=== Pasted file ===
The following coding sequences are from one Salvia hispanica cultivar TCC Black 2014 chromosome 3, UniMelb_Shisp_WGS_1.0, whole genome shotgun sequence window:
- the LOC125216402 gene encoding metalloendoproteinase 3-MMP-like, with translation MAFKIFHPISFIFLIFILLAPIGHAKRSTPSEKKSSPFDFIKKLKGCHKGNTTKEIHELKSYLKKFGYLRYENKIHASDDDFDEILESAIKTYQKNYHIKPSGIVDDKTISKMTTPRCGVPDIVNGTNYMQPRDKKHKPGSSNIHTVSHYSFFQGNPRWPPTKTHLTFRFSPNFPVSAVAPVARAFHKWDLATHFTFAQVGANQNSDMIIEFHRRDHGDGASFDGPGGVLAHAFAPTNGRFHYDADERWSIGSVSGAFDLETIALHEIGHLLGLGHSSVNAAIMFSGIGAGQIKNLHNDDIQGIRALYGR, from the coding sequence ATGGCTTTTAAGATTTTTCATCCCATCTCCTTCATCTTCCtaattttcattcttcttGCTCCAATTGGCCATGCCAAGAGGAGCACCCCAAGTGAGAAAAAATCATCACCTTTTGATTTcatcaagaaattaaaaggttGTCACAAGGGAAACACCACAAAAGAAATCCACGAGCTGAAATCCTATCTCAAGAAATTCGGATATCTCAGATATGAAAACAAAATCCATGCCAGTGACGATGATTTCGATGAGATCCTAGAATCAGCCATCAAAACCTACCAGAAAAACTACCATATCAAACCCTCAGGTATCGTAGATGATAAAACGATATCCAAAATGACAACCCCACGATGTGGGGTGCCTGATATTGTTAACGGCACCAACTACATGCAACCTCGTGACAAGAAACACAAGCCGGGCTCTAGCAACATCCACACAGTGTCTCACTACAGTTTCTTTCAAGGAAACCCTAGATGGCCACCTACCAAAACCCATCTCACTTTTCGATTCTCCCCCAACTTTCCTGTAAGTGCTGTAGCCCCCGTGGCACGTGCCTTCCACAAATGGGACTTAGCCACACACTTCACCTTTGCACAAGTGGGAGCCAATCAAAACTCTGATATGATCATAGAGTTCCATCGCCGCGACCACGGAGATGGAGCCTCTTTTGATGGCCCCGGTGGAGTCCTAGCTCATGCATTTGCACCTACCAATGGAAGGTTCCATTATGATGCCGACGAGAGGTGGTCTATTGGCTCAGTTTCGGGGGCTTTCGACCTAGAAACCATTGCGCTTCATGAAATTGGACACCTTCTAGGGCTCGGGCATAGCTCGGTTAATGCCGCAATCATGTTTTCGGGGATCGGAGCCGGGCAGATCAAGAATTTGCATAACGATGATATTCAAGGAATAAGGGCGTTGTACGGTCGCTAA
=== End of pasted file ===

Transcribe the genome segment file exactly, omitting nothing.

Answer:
The following coding sequences are from one Salvia hispanica cultivar TCC Black 2014 chromosome 3, UniMelb_Shisp_WGS_1.0, whole genome shotgun sequence window:
- the LOC125216402 gene encoding metalloendoproteinase 3-MMP-like, with translation MAFKIFHPISFIFLIFILLAPIGHAKRSTPSEKKSSPFDFIKKLKGCHKGNTTKEIHELKSYLKKFGYLRYENKIHASDDDFDEILESAIKTYQKNYHIKPSGIVDDKTISKMTTPRCGVPDIVNGTNYMQPRDKKHKPGSSNIHTVSHYSFFQGNPRWPPTKTHLTFRFSPNFPVSAVAPVARAFHKWDLATHFTFAQVGANQNSDMIIEFHRRDHGDGASFDGPGGVLAHAFAPTNGRFHYDADERWSIGSVSGAFDLETIALHEIGHLLGLGHSSVNAAIMFSGIGAGQIKNLHNDDIQGIRALYGR, from the coding sequence ATGGCTTTTAAGATTTTTCATCCCATCTCCTTCATCTTCCtaattttcattcttcttGCTCCAATTGGCCATGCCAAGAGGAGCACCCCAAGTGAGAAAAAATCATCACCTTTTGATTTcatcaagaaattaaaaggttGTCACAAGGGAAACACCACAAAAGAAATCCACGAGCTGAAATCCTATCTCAAGAAATTCGGATATCTCAGATATGAAAACAAAATCCATGCCAGTGACGATGATTTCGATGAGATCCTAGAATCAGCCATCAAAACCTACCAGAAAAACTACCATATCAAACCCTCAGGTATCGTAGATGATAAAACGATATCCAAAATGACAACCCCACGATGTGGGGTGCCTGATATTGTTAACGGCACCAACTACATGCAACCTCGTGACAAGAAACACAAGCCGGGCTCTAGCAACATCCACACAGTGTCTCACTACAGTTTCTTTCAAGGAAACCCTAGATGGCCACCTACCAAAACCCATCTCACTTTTCGATTCTCCCCCAACTTTCCTGTAAGTGCTGTAGCCCCCGTGGCACGTGCCTTCCACAAATGGGACTTAGCCACACACTTCACCTTTGCACAAGTGGGAGCCAATCAAAACTCTGATATGATCATAGAGTTCCATCGCCGCGACCACGGAGATGGAGCCTCTTTTGATGGCCCCGGTGGAGTCCTAGCTCATGCATTTGCACCTACCAATGGAAGGTTCCATTATGATGCCGACGAGAGGTGGTCTATTGGCTCAGTTTCGGGGGCTTTCGACCTAGAAACCATTGCGCTTCATGAAATTGGACACCTTCTAGGGCTCGGGCATAGCTCGGTTAATGCCGCAATCATGTTTTCGGGGATCGGAGCCGGGCAGATCAAGAATTTGCATAACGATGATATTCAAGGAATAAGGGCGTTGTACGGTCGCTAA